I gulped to myself, though I’m sure the class heard it. I continued to stand at the front of the class as the nurturing Mrs. Robins rapidly pecked holes into my business plan like a hawk. It’s true, I hadn’t mentioned any of those things. I hadn’t even thought about them. It’s too late to add to it, too late to even mention it. When is that rejection punch going to land across my face?
“It’s wonderful to pursue your passions, but a passion without a sound plan is bound to burn up and explode in your face. So, that’s why, Taiyo and everyone else, your business proposals are all accepted. But, many of you all have a lot of work and planning ahead of you between now and the first week of March. Waste no time and strike while your ideas are hot.”
Internally, I sighed a sigh of relief. Accepted. My business plan was accepted. But the one-man war has only just begun. It’s me against five other groups. I have to come out on top!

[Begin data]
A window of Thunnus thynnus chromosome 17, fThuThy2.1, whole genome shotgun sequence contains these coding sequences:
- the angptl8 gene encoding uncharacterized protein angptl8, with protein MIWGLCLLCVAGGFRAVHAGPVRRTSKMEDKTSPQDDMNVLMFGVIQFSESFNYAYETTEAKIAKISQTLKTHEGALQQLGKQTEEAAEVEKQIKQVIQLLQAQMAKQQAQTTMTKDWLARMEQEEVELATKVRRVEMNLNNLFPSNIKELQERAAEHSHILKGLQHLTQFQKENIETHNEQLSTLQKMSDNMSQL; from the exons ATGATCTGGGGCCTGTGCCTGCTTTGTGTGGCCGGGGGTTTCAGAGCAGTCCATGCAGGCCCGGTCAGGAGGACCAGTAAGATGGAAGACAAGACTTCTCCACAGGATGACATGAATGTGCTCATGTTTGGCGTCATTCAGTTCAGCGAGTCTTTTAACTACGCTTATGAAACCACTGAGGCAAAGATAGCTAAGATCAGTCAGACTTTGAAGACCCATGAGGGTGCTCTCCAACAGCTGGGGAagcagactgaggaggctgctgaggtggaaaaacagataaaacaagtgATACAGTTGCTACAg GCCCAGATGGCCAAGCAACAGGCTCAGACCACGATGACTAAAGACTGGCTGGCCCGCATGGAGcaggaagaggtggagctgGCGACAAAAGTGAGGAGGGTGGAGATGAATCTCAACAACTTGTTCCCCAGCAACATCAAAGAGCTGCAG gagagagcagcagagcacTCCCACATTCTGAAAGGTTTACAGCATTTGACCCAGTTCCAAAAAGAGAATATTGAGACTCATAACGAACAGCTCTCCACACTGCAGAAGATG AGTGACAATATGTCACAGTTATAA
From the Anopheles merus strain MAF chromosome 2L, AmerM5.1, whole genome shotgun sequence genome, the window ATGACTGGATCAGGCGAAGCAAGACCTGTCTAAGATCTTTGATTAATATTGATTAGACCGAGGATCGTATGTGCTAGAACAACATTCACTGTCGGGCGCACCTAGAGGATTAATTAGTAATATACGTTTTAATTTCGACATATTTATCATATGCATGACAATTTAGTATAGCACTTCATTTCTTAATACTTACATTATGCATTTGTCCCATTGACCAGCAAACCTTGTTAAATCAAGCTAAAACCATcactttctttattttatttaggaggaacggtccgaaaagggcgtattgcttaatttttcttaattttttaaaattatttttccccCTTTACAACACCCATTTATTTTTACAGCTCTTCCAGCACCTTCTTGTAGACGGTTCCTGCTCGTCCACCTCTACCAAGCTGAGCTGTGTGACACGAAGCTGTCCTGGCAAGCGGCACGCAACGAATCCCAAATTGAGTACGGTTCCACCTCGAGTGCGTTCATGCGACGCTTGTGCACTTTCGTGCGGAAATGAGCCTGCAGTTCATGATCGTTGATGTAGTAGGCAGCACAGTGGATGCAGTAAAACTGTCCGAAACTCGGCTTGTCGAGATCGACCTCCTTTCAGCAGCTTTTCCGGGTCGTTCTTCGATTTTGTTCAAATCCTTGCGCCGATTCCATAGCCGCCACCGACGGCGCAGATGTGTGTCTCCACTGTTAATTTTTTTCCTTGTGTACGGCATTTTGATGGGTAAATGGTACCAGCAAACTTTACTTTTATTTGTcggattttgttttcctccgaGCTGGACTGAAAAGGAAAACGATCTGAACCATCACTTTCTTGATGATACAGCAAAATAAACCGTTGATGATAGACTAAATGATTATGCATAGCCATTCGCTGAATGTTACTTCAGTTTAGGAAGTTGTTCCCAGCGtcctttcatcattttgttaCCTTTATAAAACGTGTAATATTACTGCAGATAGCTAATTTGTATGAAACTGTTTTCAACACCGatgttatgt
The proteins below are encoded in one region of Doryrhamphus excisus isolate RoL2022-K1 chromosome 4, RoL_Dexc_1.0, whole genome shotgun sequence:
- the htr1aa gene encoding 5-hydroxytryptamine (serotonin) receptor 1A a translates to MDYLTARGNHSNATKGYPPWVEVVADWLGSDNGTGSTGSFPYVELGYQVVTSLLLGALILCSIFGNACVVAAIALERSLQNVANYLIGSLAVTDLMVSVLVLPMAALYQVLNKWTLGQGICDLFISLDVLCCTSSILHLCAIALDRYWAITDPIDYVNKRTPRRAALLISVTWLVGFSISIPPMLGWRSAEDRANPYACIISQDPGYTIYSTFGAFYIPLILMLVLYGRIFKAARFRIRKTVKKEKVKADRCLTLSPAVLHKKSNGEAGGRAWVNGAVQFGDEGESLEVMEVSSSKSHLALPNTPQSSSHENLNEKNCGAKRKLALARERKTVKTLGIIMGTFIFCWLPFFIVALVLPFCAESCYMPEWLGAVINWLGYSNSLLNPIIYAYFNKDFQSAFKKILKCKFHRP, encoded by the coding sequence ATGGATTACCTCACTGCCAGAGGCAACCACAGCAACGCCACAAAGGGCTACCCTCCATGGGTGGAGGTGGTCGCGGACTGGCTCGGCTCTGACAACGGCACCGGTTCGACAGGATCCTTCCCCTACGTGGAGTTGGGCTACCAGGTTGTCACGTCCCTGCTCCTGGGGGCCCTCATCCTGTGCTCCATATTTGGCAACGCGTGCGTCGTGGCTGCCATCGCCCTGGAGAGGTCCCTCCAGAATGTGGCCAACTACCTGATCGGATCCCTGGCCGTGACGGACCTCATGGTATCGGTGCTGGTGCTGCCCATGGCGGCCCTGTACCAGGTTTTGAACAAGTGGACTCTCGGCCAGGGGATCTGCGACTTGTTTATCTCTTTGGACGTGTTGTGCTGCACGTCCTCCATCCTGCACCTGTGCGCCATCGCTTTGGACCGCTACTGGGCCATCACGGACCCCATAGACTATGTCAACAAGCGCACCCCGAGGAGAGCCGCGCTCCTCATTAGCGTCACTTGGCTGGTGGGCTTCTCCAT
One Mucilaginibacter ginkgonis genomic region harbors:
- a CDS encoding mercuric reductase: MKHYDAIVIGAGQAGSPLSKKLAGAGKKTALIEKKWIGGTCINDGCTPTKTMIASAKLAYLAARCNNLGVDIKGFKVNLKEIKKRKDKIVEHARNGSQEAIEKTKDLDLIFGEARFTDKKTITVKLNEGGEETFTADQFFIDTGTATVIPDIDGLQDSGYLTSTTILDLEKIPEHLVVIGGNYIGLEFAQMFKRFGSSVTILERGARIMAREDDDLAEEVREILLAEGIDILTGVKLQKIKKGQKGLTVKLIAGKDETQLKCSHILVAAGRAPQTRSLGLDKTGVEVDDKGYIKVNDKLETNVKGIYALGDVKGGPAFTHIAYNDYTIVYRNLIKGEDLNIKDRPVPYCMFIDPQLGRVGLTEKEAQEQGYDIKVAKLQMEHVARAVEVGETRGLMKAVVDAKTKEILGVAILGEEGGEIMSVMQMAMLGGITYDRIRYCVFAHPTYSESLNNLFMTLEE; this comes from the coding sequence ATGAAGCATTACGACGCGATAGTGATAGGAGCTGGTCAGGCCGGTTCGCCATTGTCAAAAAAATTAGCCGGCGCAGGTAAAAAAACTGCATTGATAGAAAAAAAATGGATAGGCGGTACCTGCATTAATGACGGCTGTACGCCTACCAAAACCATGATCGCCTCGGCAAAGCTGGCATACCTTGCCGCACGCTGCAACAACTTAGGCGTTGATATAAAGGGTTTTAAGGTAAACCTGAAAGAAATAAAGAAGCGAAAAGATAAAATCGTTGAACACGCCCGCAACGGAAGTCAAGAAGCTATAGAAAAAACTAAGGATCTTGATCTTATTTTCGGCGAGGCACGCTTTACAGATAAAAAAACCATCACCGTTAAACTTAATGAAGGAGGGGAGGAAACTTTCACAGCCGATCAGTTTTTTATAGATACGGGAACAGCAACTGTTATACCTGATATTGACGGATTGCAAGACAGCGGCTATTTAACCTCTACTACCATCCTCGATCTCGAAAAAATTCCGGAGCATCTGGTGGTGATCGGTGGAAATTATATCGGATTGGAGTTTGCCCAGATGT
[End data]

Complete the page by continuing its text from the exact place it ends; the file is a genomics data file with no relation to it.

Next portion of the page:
“Thank you, Mrs. Robins.” I gently and subtly bowed my head and made my way back to my desk.
Upon sitting down, I glanced towards my left. A few computer desks away from me, was the most beautiful girl in any of my classes this semester. She was just as quiet as me. She was fiddling the ends of her raven black hair between her fingers. Surely, I impressed her, or at least caught her attention somehow. She didn’t look in my direction. I mustn’t stare, or she’ll notice me. Wait, that’s what I want, right? Maybe not in that way. Get it together, Taiyo. You of all people know that - -